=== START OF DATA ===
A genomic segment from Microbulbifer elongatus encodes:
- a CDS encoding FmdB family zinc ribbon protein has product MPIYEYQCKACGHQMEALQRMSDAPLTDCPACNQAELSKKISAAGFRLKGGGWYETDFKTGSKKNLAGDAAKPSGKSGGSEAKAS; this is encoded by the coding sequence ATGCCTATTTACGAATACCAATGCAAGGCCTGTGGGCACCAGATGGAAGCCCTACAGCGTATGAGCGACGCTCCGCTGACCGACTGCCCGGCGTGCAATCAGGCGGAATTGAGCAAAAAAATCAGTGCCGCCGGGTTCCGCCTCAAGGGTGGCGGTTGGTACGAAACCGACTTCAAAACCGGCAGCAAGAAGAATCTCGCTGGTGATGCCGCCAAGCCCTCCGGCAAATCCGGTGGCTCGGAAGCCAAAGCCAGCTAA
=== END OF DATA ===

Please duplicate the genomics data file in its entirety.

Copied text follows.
A genomic segment from Microbulbifer elongatus encodes:
- a CDS encoding FmdB family zinc ribbon protein has product MPIYEYQCKACGHQMEALQRMSDAPLTDCPACNQAELSKKISAAGFRLKGGGWYETDFKTGSKKNLAGDAAKPSGKSGGSEAKAS; this is encoded by the coding sequence ATGCCTATTTACGAATACCAATGCAAGGCCTGTGGGCACCAGATGGAAGCCCTACAGCGTATGAGCGACGCTCCGCTGACCGACTGCCCGGCGTGCAATCAGGCGGAATTGAGCAAAAAAATCAGTGCCGCCGGGTTCCGCCTCAAGGGTGGCGGTTGGTACGAAACCGACTTCAAAACCGGCAGCAAGAAGAATCTCGCTGGTGATGCCGCCAAGCCCTCCGGCAAATCCGGTGGCTCGGAAGCCAAAGCCAGCTAA